Title: The American Question Credit: Craig Young Comment Wednesday 25th May 2011 - 6:43pm1306305780 Article: 10402 Rights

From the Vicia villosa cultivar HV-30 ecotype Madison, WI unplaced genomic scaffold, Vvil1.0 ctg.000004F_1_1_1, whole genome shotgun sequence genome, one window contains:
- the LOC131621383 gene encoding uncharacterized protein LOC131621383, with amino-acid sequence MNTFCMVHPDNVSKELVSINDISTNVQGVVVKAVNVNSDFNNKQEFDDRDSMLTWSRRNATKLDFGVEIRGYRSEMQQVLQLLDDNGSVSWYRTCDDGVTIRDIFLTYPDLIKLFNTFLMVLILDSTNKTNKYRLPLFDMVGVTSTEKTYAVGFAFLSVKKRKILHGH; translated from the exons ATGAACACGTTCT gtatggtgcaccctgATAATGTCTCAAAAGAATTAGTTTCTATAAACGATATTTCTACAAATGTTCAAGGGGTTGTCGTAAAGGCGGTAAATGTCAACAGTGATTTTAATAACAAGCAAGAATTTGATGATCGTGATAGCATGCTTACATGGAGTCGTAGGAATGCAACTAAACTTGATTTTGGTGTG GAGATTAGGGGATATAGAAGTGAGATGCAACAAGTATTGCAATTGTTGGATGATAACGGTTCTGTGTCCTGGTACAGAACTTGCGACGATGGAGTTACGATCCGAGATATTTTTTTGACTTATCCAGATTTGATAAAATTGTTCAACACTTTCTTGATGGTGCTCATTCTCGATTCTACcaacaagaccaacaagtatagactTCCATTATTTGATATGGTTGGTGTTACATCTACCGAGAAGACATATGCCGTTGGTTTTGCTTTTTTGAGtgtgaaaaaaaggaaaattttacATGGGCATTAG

In 2012, the United States goes to the polls for its next presidential and Congressional elections. How do US LGBT communities perceive President Barack Obama and the Democrats? Or will the United States lapse into extremism once more? Given the recent assassination of al Qaeda leader Osama bin Laden in Northwestern Pakistan, this may seem a curious observation, given that the shooting of the al Qaeda commander in chief (?) proved popular and cathartic and certainly, few will mourn his passing. In addition to the innocent US and other civilians who died in the Twin Towers collapse on September 11, 2001, there were also the eight thousand Shia Hazara Muslims in Northern Afghanistan massacred by the Taliban and al Qaeda in 1998 beforehand. However, winning the first Gulf War against Iraq in 1990/91 wasn't enough to save the presidency of George H. Bush in 1992. That said, however, under Obama, the US economy is showing tentative signs of recovery, so that may be an added boost to his re-election hopes. Granted, LGBT Democrat and swing voters are dissatisfied. The Obama administration has ended military service discrimination, and has refused to further endorse the Defence of Marriage Act (against same-sex marriage). However, unlike much of the rest of the western world, it still has no federal protection against homophobic and transphobic discrimination. Given that the United States House of Representatives is Republican-dominated after the mid-term Congressional elections last year, the Employment Non-Discrimination Act still awaits introduction and passage. One can only hope that Obama's current prudent economic management and current military and foreign policy successes pay dividends in 2012, and restore the House of Representatives to Democrat leadership. This raises the question of Republican presidential nominees. In a recent Time article, Mark Halperin assessed the chances of potential frontrunners. Fortunately, the dreadful Sarah Palin and Michele Bachman lie some distance back in the field.Curiously, while the United States has Senate and House of Representative majority and minority leaders, these do not equate to a permanent Leader of the Opposition post. Halperin suggests that the frontrunners are the (Republican) former Massachuesetts Governor Mitt Romney and former Arkansas Governor Mike Huckabee. Romney is a Mormon, however, which disqualifies him in the eyes of sectarian fundamentalist Republican voters, despite Mormon social conservative cobelligerency. Huckabee does pander to the fundamentalist community, infamously comparing homosexuality to bestiality in one diatribe. However, will he be able to win back mainstream swing voters, especially if there's an improving US economy and further military successes? At this stage in the electoral cycle, however, little is certain. Recommended: Mark Halperin: "Weigh in" Time 23.05.2011: 31. Craig Young - 25th May 2011    
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